Kingsbury Bay and Grassy Point restoration completed

The Bong Bridge spans the background in this view of Grassy Point wetlands.

A three-year habitat-restoration project on the St. Louis River in West Duluth was completed this month. Sediment contaminants at Kingsbury Bay and Grassy Point have been remediated and heavy equipment has been removed.

Boardwalk trail to Grassy Point.

Grassy Point, located southeast of Irving Park at the end of Lesure St., features a short boardwalk trail that dead ends on the river looking out at the Bong Bridge. Approximately 130,000 yards of wood waste from two mills that operated there more than a century ago was removed, along with invasive narrow-leaved cattails. New islands were created to shelter the restored wetland from wave action.

The project at Kingsbury Bay restored coastal wetland habitat, created open water and improved recreational opportunities for boaters and anglers.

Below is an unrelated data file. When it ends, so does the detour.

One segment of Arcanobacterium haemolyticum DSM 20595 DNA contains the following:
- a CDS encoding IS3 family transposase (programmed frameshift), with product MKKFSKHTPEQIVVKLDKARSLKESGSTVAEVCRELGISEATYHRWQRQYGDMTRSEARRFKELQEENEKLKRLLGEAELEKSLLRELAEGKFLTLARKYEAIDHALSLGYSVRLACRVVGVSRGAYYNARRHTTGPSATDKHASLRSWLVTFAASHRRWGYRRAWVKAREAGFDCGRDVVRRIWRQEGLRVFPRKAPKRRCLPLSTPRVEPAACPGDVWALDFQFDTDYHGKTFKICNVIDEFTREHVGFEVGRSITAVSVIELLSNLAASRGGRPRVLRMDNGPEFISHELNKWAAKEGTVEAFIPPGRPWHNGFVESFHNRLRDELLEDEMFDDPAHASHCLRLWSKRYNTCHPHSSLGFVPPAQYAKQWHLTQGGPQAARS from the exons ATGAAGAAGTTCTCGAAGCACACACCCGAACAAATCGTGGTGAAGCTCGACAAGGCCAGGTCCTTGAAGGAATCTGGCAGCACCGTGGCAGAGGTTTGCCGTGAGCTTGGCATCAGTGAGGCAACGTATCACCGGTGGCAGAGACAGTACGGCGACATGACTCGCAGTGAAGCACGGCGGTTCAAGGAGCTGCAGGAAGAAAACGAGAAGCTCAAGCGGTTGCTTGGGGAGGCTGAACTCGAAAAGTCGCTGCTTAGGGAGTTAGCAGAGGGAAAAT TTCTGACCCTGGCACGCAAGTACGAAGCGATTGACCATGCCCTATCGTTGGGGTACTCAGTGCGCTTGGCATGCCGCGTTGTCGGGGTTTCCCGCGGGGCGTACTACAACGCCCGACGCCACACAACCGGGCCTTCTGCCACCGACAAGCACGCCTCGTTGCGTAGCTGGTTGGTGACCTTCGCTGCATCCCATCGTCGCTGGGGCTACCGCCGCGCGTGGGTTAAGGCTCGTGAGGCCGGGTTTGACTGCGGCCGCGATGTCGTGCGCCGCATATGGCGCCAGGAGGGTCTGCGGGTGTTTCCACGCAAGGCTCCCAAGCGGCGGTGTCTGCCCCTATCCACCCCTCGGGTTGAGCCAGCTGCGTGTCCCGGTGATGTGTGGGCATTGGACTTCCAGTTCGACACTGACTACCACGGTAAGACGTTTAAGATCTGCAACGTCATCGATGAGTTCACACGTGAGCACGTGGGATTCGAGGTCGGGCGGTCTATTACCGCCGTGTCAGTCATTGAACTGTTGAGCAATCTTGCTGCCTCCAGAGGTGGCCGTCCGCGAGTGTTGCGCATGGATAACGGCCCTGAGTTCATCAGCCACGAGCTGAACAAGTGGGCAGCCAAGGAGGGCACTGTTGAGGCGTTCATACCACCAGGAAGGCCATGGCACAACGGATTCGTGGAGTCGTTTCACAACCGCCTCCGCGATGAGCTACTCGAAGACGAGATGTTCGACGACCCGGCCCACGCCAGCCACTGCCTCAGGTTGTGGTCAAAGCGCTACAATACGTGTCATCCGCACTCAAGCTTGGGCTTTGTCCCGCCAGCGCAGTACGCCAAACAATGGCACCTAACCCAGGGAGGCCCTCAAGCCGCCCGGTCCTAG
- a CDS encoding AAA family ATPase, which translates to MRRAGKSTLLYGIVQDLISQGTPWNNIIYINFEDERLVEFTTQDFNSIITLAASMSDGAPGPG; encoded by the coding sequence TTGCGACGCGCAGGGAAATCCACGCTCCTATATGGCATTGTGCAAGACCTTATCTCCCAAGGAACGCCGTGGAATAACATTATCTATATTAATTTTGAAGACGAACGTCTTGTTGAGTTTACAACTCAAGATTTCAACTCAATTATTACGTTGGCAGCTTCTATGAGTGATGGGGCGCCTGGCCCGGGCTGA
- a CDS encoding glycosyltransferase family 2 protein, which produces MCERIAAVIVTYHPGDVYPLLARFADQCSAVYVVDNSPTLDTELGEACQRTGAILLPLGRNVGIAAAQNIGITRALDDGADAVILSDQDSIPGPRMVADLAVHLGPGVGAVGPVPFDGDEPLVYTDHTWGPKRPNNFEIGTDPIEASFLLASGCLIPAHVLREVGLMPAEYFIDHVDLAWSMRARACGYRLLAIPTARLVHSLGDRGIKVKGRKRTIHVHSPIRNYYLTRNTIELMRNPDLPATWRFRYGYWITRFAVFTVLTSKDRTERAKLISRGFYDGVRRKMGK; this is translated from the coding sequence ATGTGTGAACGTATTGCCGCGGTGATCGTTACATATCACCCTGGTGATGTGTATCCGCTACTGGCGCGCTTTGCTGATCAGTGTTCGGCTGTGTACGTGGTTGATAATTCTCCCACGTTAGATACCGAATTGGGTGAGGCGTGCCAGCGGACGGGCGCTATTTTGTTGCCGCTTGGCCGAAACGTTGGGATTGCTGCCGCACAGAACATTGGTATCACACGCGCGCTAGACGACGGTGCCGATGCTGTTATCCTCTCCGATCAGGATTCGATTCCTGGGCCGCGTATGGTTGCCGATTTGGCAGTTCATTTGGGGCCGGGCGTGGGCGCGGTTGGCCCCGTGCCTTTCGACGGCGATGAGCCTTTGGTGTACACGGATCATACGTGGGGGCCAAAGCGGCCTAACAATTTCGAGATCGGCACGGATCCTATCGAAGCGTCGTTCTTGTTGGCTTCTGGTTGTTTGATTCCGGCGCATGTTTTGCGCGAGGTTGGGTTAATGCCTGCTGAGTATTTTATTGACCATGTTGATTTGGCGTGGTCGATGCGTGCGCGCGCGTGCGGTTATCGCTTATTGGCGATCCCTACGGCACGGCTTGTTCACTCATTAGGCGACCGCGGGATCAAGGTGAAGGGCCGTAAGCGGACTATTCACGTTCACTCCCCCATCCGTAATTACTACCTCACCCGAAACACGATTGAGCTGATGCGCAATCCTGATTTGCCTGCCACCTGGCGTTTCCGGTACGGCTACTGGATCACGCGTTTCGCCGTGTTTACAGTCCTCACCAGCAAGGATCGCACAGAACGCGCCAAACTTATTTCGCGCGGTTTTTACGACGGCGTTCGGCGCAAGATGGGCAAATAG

Kingsbury Bay, just northeast of Indian Point Campground, was dredged to remove roughly 140,000 yards of excess sediment that washed down Kingsbury Creek during the 2012 flood. Clean sediment from Kingsbury Bay was moved to Grassy Point for capping the new islands and covering the river bottom where wood waste was removed.

To learn more about habitat restoration projects in the St. Louis River estuary, visit the St. Louis River Restoration Initiative section of the Minnesota Department of Natural Resources website.

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